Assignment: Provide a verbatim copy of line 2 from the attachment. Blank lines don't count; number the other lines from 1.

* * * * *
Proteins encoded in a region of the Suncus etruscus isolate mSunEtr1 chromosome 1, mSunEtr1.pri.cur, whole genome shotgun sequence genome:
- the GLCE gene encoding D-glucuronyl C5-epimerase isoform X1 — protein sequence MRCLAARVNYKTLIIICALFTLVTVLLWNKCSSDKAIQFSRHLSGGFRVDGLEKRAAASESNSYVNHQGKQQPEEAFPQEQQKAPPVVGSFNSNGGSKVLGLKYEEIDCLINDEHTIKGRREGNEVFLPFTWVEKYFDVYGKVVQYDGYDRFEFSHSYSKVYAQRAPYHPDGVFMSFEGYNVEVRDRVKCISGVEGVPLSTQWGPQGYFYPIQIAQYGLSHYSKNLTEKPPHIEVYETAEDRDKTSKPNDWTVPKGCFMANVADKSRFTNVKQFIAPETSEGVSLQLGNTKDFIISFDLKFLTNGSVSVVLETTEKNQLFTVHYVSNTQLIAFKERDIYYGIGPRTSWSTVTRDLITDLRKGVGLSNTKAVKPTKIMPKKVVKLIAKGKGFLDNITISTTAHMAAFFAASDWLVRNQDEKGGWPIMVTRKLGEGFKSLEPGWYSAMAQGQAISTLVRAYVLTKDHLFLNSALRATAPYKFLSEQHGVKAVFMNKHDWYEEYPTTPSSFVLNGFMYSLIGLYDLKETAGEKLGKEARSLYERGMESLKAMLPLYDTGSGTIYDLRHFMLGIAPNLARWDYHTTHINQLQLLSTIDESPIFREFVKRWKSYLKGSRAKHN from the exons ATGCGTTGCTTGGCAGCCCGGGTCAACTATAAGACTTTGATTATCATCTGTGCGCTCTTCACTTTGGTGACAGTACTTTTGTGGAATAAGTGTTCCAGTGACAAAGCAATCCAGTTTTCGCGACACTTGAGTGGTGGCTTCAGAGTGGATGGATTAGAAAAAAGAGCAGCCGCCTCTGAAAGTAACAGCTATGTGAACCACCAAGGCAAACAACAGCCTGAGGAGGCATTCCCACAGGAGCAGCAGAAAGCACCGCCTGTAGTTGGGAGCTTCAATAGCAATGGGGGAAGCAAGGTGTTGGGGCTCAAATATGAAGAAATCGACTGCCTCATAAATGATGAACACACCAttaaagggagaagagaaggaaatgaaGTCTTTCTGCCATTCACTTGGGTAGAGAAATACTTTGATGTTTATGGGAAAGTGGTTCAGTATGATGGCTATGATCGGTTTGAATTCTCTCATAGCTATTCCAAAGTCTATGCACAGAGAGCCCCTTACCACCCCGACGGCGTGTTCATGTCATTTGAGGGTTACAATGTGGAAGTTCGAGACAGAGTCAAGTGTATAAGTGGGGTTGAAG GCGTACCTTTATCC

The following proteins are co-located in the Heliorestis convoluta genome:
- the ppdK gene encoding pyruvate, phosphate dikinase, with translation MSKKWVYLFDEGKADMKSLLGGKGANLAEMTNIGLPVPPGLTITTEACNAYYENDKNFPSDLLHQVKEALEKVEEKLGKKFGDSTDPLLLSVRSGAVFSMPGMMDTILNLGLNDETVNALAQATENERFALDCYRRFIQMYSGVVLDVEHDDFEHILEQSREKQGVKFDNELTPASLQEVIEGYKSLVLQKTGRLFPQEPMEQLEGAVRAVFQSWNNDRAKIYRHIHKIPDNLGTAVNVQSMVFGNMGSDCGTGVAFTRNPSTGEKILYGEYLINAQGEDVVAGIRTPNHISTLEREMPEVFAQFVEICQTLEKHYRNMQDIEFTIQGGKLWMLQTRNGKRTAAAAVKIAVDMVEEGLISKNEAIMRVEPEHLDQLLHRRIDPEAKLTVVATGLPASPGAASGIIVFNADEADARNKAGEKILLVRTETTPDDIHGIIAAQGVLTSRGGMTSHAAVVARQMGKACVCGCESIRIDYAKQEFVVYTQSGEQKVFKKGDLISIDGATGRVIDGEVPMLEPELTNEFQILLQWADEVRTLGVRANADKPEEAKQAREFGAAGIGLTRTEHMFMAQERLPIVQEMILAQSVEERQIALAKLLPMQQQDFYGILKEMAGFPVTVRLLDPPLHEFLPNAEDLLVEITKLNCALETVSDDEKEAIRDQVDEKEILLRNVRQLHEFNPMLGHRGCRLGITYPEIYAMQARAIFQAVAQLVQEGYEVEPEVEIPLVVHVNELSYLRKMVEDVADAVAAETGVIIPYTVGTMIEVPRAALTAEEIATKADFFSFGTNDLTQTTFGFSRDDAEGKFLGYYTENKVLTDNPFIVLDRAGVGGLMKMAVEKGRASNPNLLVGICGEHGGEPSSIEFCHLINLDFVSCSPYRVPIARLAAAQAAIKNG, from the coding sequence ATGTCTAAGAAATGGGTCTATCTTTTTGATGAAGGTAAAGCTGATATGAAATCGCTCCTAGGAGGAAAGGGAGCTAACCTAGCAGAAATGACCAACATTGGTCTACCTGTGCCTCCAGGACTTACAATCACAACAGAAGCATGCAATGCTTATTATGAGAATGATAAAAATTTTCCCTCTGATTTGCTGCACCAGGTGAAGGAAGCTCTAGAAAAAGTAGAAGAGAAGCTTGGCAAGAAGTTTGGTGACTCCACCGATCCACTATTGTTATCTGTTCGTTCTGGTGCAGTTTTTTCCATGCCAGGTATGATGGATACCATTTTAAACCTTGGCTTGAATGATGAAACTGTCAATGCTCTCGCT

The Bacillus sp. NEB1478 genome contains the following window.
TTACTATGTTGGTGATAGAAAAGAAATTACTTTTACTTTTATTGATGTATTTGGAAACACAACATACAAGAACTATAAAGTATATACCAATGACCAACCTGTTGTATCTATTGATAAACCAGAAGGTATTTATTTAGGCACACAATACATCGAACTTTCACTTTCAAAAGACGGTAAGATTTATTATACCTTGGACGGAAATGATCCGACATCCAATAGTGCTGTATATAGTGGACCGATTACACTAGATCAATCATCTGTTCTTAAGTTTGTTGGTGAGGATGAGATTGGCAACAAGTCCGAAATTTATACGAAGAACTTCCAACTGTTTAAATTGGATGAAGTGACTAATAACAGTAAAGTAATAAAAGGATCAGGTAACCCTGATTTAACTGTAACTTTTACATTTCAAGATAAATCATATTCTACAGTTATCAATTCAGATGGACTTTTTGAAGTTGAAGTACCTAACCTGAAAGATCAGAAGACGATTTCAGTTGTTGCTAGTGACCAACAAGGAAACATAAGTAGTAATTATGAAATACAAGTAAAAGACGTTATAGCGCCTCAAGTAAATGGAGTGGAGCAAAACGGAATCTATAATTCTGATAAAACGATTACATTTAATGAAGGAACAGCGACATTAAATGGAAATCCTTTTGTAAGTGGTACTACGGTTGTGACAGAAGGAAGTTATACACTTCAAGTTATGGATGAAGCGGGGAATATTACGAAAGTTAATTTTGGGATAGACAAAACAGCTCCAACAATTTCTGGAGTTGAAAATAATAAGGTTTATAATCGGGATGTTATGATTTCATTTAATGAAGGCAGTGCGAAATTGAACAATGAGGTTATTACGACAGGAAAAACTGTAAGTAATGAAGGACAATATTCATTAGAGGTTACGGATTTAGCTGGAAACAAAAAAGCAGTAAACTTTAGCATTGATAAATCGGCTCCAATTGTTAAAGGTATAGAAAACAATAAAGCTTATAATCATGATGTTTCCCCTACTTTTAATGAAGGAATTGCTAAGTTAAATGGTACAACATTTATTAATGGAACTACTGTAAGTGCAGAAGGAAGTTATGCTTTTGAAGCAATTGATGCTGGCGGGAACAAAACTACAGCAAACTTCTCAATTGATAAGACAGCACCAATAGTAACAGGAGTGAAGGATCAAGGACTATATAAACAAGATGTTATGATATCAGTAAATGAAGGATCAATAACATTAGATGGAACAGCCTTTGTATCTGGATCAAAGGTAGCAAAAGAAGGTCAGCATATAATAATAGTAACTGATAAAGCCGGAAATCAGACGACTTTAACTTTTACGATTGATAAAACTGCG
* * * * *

- the GLCE gene encoding D-glucuronyl C5-epimerase isoform X1 — protein sequence MRCLAARVNYKTLIIICALFTLVTVLLWNKCSSDKAIQFSRHLSGGFRVDGLEKRAAASESNSYVNHQGKQQPEEAFPQEQQKAPPVVGSFNSNGGSKVLGLKYEEIDCLINDEHTIKGRREGNEVFLPFTWVEKYFDVYGKVVQYDGYDRFEFSHSYSKVYAQRAPYHPDGVFMSFEGYNVEVRDRVKCISGVEGVPLSTQWGPQGYFYPIQIAQYGLSHYSKNLTEKPPHIEVYETAEDRDKTSKPNDWTVPKGCFMANVADKSRFTNVKQFIAPETSEGVSLQLGNTKDFIISFDLKFLTNGSVSVVLETTEKNQLFTVHYVSNTQLIAFKERDIYYGIGPRTSWSTVTRDLITDLRKGVGLSNTKAVKPTKIMPKKVVKLIAKGKGFLDNITISTTAHMAAFFAASDWLVRNQDEKGGWPIMVTRKLGEGFKSLEPGWYSAMAQGQAISTLVRAYVLTKDHLFLNSALRATAPYKFLSEQHGVKAVFMNKHDWYEEYPTTPSSFVLNGFMYSLIGLYDLKETAGEKLGKEARSLYERGMESLKAMLPLYDTGSGTIYDLRHFMLGIAPNLARWDYHTTHINQLQLLSTIDESPIFREFVKRWKSYLKGSRAKHN from the exons ATGCGTTGCTTGGCAGCCCGGGTCAACTATAAGACTTTGATTATCATCTGTGCGCTCTTCACTTTGGTGACAGTACTTTTGTGGAATAAGTGTTCCAGTGACAAAGCAATCCAGTTTTCGCGACACTTGAGTGGTGGCTTCAGAGTGGATGGATTAGAAAAAAGAGCAGCCGCCTCTGAAAGTAACAGCTATGTGAACCACCAAGGCAAACAACAGCCTGAGGAGGCATTCCCACAGGAGCAGCAGAAAGCACCGCCTGTAGTTGGGAGCTTCAATAGCAATGGGGGAAGCAAGGTGTTGGGGCTCAAATATGAAGAAATCGACTGCCTCATAAATGATGAACACACCAttaaagggagaagagaaggaaatgaaGTCTTTCTGCCATTCACTTGGGTAGAGAAATACTTTGATGTTTATGGGAAAGTGGTTCAGTATGATGGCTATGATCGGTTTGAATTCTCTCATAGCTATTCCAAAGTCTATGCACAGAGAGCCCCTTACCACCCCGACGGCGTGTTCATGTCATTTGAGGGTTACAATGTGGAAGTTCGAGACAGAGTCAAGTGTATAAGTGGGGTTGAAG GCGTACCTTTATCC